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These sell for 16 – 40 cents.. If you are really clever, you could make this! 72 needed – but this is just “art” – someone must make the pencils.

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Presentation on theme: "These sell for 16 – 40 cents.. If you are really clever, you could make this! 72 needed – but this is just “art” – someone must make the pencils."— Presentation transcript:

1 These sell for 16 – 40 cents.

2 If you are really clever, you could make this! 72 needed – but this is just “art” – someone must make the pencils.

3 But: Nobody Can Make a Pencil !  No one knows how to make a pencil.  Here is a description of contents of “Mirado” brand pencils:  Material: California Incense Cedar. Finish: Glossy black with gold lettering. Ferrule: Red-banded brass. Eraser: Genuine Pink Pearl. Core: Waxed-ceramic/graphite composite. Available in #1/B, #2/HB, #2.5/F, #3/H. Markings: “USA/Mirado Black Warrior/HB/[two hearts].” Packaging: Varies from open-stock, to packs of eight or ten, to boxes of a dozen. Origin: Made in Lewisburg, Tennessee, United States by the Sanford Corporation. Availability: Widely available in office supply stores, art supply stores, university bookstores, department stores and online.

4 Step One: “California Incense Cedar”  Here one is. You paid the owner for the right to cut it down to get the wood you will need. You will need: Big chain saw, big truck, a saw mill, and other equipment. But wait—who makes all those things? They require steel, machinery, buildings, trained workers. And the workers need food, clothing, housing, transportation, etc.

5 We need the wood for the pencil …  Your tree is one of these!  Now get it milled down a bit. And start sawing. Of course— precision is required if you don’t want to waste valuable wood and want to keep costs under control.

6 Keep cutting the wood smaller and smaller—but remember to kiln dry it.  If the wood is not dried, quality of the pencil will be bad & you lose customers. So the wood get put in a kiln drying machine. This one claims to be good. So you get little pieces of wood. Also consider: poplar - Turkey, pine – Russia & basswood – China.

7 Next: Glossy black (or classic yellow) finish.  The color is a lacquer applied to the pencil.  Lacquer came from China and India originally— made from resin from the Rhus tree or squeezed from a bug (insect lac).  Now, of course, we have factories to make this complex chemical. Previously it was quite toxic, now it has been made fast drying and safe.  Colors come from many sources of dyes or pigments added to the lacquer (another industry).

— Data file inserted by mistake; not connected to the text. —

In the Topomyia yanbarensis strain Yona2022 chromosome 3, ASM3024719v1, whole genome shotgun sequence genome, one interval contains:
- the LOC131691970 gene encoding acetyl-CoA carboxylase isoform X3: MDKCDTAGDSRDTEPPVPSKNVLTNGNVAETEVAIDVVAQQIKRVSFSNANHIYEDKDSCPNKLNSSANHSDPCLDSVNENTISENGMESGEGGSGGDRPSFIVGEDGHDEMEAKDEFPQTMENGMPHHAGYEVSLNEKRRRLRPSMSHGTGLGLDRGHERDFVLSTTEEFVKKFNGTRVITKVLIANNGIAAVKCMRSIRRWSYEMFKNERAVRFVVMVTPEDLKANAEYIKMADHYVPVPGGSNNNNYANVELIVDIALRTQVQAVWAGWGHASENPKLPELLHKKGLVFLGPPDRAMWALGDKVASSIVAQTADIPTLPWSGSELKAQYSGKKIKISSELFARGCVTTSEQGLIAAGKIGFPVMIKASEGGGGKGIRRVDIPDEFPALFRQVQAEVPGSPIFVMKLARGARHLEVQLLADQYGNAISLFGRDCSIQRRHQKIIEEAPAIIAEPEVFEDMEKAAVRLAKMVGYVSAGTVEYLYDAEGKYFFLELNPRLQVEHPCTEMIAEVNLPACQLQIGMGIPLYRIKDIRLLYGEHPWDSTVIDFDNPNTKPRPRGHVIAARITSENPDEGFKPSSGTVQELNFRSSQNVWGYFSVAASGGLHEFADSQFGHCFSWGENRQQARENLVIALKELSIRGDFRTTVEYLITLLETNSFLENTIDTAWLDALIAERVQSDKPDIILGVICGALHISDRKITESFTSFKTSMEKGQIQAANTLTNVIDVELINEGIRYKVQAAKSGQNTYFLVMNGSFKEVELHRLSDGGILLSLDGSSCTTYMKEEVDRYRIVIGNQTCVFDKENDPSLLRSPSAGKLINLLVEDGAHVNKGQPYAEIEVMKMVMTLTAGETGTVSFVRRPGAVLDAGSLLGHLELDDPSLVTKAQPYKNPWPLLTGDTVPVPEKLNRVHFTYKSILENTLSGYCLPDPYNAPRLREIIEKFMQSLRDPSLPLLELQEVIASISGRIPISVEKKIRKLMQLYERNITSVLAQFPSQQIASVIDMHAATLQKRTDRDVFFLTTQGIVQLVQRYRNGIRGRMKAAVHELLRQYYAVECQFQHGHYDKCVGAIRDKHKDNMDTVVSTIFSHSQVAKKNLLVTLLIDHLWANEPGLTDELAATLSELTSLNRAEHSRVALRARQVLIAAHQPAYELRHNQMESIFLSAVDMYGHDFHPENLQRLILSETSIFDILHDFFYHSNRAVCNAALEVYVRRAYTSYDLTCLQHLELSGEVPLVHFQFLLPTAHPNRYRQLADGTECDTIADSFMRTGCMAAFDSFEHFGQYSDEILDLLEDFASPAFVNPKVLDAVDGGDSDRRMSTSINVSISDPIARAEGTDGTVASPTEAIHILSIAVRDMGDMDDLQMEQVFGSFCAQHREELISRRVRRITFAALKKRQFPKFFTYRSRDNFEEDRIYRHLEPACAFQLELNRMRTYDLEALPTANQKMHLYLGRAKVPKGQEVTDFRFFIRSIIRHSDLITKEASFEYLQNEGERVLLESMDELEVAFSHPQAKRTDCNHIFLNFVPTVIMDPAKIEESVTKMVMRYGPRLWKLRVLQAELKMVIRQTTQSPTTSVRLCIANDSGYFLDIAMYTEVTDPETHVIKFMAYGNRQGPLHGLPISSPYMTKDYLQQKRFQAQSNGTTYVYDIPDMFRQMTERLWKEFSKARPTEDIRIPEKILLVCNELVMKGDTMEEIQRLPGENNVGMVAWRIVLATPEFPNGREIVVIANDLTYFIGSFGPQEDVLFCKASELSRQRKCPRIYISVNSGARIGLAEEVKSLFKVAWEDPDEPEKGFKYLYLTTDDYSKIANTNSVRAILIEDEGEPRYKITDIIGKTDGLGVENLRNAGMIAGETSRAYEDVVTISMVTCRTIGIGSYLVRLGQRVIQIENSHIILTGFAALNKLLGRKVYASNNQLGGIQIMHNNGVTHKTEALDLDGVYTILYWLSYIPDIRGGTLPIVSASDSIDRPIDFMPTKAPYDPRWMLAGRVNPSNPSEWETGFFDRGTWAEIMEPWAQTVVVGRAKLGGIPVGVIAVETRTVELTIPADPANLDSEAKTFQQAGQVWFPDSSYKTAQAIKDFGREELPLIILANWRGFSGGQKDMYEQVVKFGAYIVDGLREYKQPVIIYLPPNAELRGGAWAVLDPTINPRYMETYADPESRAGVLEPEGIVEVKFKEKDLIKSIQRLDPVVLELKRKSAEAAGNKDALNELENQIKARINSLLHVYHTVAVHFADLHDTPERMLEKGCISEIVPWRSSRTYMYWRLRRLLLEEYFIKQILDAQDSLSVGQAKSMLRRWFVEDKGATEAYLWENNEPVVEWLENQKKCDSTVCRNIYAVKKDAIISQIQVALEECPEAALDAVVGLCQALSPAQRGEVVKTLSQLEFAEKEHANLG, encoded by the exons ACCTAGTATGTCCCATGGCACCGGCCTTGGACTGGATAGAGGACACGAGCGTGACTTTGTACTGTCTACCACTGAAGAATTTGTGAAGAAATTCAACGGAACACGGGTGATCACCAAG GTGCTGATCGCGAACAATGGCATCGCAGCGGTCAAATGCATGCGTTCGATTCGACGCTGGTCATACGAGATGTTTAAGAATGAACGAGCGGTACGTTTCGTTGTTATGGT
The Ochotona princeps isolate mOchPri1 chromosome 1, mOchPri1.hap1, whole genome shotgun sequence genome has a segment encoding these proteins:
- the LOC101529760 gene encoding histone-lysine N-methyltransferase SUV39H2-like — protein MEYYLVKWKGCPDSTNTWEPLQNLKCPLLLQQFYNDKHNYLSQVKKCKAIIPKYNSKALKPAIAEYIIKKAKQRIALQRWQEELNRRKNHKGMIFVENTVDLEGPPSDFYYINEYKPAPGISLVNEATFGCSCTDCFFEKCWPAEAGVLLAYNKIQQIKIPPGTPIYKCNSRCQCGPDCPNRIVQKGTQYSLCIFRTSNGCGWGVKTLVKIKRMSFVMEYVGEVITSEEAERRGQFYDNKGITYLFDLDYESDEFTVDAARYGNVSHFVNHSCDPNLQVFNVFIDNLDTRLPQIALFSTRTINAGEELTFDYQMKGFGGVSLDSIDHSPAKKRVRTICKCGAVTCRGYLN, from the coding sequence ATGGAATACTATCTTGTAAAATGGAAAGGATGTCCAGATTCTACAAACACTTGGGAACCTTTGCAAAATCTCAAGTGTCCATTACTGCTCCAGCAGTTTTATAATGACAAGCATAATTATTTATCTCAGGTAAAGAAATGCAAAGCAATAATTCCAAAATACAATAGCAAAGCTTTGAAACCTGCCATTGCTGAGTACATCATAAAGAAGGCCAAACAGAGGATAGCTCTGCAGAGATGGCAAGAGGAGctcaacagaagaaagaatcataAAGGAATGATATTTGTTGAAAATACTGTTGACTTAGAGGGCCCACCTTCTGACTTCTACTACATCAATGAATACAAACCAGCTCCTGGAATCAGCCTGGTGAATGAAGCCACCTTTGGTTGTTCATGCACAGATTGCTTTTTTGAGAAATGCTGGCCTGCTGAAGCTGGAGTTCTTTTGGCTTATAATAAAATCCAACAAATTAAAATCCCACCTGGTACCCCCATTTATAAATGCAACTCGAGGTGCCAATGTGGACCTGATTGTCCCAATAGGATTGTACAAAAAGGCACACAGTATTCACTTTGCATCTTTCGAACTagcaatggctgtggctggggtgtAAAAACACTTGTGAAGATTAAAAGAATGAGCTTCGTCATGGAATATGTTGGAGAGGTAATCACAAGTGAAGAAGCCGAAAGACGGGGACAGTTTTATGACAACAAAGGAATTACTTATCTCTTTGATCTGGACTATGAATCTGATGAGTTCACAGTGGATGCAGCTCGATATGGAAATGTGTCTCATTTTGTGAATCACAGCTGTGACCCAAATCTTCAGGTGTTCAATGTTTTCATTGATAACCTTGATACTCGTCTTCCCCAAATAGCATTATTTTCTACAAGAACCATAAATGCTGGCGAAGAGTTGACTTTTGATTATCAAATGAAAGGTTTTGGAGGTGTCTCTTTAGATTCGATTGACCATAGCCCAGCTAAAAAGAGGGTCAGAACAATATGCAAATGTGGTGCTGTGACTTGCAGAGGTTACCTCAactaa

8 Side Note: Why yellow?  In late 1800s—a Frenchman exploring Siberia near the China border found the highest quality deposits of graphite ever.  Hence, the pencils made with that graphite were the best.  Yellow in China is associated with royalty, so the pencils were colored yellow as a signal of the highest quality in the market.

9 Put your name on the pencil.  Then the company name or your logo must be embossed on the side. Here is one machine that will do that. But anyone can make this machine, so lets get to the more technical stuff about pencil making.

10 Lead pencils… There is no lead in pencils. The inner stuff is a mix of clay that comes from many places and graphite. Sri Lanka and China are the leaders. The number on the pencil (hardness) depends on the clay/graphite mix. First good quality pencil factory in the U.S. was the Thoreau factory—founded by brother-in-law of Henry David Thoreau.

11 Side Note: Colored Pencils  You can get pencils that draw in red, green or whatever.  That stuff in the pencil is a mix of clay (called china clay because it dries hard), pigments, and wax.  There are other specialty pencils—charcoal pencils for drawing; eye-liner pencils for makeup, etc.  But back to the main product……

12 Erasers Get your vocabulary right—plugs, not erasers. First patented in 1858. Standard in the U.S., but not Europe (go figure). Today—synthetic rubber or vinyl is used—get the right consistency and an extruder machine squirts out long ribbons of plugs. When cool, cut to size. And then, because we like soft edges, hundreds of pounds of them are tumbled in a tumbler to get softer edges.

13 New word for the day: Ferrule  That is the little band, made of zinc and copper (and mixes of other metals) that hold the plug to the end of the pencil (too complicated for Europeans). Traditionally— the ferrule put on first, then plug shoved in after some glue put inside the ferrule.  Thermoplastics now commonly used. Put on by “ultrasonic welding.” So you need to figure out how to get all those machines and parts.

14 Ready to go!  Now we have the simple pencil made—so put them in boxes you get from somewhere and then get the boxes into cartons and on to trucks to get them to distributors and stores.

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